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Old 07-12-2014, 08:19 AM   #121
BubblyShell22
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I certainly wouldn't care down the line if they had a black April at all. It would be something different, and it could work if her dad was white and her mom was black, which would still give her the O'Neil surname.

And awesome drawings, BT and DE. Those are great.
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Old 07-12-2014, 11:29 AM   #122
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I always thought this chick from the EnVogue video Hold On looked a lot like April from the cartoon, regardless of her skin color. Maybe it was the hair style or her eyes. Still though, I thought she looked more like April than Judith Hoag did when I was a kid.



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Old 07-12-2014, 01:49 PM   #123
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SHE IS NOT WHITE, SHE IS GINGER
That brings up a good point. If April was made black than who would represent the ginger gals in the turtleverse?
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Old 07-12-2014, 02:11 PM   #124
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April have only been depicted as ginger in the Imagi movie, 4Kids, if her hair color in BttS is her real hair color compared to what she had prior to the previous seasons, IDW and Nick toon.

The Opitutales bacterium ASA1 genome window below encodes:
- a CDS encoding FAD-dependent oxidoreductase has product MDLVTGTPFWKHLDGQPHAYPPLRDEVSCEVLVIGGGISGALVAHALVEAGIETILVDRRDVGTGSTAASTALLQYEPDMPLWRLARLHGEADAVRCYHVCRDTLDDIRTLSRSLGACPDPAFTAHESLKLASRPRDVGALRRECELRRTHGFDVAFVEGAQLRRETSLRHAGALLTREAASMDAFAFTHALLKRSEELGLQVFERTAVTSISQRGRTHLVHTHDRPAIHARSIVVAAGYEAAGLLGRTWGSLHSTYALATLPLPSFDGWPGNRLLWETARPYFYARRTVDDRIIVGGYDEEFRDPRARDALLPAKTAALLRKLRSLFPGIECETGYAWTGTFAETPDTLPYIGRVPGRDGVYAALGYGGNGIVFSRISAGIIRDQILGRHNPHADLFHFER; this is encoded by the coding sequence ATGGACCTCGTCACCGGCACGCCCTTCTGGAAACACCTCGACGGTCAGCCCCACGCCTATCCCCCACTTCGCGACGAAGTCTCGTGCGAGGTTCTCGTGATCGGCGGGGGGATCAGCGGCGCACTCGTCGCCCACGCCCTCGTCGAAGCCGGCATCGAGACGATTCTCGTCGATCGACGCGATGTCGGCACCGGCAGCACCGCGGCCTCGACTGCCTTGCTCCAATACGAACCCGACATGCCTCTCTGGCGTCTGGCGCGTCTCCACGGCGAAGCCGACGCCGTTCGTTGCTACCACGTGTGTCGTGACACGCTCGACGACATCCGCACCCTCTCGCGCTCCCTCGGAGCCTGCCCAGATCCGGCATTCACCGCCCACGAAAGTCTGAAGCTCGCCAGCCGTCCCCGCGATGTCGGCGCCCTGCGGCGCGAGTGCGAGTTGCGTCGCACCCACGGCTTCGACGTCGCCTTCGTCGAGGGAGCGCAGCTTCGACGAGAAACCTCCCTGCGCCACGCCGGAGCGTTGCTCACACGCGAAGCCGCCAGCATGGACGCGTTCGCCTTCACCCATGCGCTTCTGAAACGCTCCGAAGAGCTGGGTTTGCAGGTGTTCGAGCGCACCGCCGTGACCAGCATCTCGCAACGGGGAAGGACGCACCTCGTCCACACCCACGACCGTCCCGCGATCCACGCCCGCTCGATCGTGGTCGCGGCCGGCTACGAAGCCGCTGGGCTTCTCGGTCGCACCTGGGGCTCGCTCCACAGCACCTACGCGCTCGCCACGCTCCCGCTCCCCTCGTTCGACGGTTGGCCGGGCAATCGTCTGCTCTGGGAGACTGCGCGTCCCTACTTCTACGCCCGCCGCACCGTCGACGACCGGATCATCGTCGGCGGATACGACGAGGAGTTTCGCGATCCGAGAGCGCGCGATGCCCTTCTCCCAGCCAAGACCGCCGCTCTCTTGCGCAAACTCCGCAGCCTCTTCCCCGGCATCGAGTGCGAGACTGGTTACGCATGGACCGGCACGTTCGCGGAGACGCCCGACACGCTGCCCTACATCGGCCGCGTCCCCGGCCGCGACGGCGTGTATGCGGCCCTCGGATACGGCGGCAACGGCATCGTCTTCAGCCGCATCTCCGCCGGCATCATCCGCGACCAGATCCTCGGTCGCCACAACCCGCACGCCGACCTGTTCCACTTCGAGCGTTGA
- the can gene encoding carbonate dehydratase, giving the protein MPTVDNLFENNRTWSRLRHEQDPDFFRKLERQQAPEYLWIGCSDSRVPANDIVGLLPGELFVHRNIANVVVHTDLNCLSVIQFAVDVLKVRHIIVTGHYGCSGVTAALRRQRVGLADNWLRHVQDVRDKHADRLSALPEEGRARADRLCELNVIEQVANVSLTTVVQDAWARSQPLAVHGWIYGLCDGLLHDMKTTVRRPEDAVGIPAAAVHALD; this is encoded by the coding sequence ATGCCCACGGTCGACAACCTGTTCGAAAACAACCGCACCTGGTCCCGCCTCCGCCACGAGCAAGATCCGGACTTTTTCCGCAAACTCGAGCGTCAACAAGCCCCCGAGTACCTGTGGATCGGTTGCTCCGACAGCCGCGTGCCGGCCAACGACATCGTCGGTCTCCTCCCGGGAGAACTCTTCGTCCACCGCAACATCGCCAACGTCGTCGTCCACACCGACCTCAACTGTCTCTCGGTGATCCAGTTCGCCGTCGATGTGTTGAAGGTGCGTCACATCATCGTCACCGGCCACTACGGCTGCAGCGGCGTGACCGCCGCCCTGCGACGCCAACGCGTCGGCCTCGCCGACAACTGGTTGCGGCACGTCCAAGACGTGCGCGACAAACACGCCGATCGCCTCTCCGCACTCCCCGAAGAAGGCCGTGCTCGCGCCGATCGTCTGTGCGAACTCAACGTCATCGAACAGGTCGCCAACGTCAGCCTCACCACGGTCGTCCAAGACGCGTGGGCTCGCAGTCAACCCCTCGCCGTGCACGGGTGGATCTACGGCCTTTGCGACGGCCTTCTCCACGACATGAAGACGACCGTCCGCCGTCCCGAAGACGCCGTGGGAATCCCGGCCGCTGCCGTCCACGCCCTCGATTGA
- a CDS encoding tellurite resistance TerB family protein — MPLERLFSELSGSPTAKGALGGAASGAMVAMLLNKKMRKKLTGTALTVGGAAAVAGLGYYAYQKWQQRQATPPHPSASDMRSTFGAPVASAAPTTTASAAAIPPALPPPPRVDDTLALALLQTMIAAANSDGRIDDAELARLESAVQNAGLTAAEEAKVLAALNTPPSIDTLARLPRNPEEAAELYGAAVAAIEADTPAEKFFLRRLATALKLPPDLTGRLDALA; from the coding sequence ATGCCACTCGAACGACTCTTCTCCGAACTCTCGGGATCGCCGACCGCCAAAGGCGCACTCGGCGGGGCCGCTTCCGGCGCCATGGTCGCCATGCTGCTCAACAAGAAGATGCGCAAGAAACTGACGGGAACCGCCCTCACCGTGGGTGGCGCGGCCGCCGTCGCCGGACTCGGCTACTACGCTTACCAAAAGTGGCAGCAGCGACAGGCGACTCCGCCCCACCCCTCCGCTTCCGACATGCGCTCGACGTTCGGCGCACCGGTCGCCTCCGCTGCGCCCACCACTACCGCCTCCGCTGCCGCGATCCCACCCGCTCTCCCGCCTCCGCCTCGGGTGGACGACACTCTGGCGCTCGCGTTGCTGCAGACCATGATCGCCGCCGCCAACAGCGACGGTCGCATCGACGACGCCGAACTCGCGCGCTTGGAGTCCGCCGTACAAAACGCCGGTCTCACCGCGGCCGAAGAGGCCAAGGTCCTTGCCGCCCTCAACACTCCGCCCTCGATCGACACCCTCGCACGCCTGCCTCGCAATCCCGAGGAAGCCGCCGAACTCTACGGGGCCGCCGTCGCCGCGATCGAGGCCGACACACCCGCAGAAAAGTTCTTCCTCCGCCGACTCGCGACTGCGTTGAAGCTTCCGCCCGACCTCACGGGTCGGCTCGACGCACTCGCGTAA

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Old 07-12-2014, 02:20 PM   #125
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April have only been depicted as ginger in the Imagi movie, 4Kids, if her hair color in BttS is her real hair color compared to what she had prior to the previous seasons, IDW and Nick toon.
April became a redhead from 4kids onwards. 4th movie, IDW and Nick all kept this look.

Previously she was always brunette as seen in Mirage, OT and Archie. Movies too.
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Old 07-12-2014, 02:22 PM   #126
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April became a redhead from 4kids onwards. 4th movie, IDW and Nick all kept this look.

Previously she was always brunette as seen in Mirage, OT and Archie. Movies too.
April's hair color in 4Kids was not a real hair color, it wasn't until the Imagi movie the designs in the show reflected the movie, giving April a more natural hair color.
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Old 07-12-2014, 05:49 PM   #127
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There's absolutely nothing wrong with changing an established character to be non-white, or to be more inclusive in general. I woke up this morning to the usual round of "BAWWW, GAY AGENDA" re what they're doing with upping the quota of LGBT characters in the Batgirl series. It's ridiculous, this attitude that "oh, I can't relate to a character if they're black, or gay, or a woman - I don't want to read about that... PC gone mad grumble grumble grumble".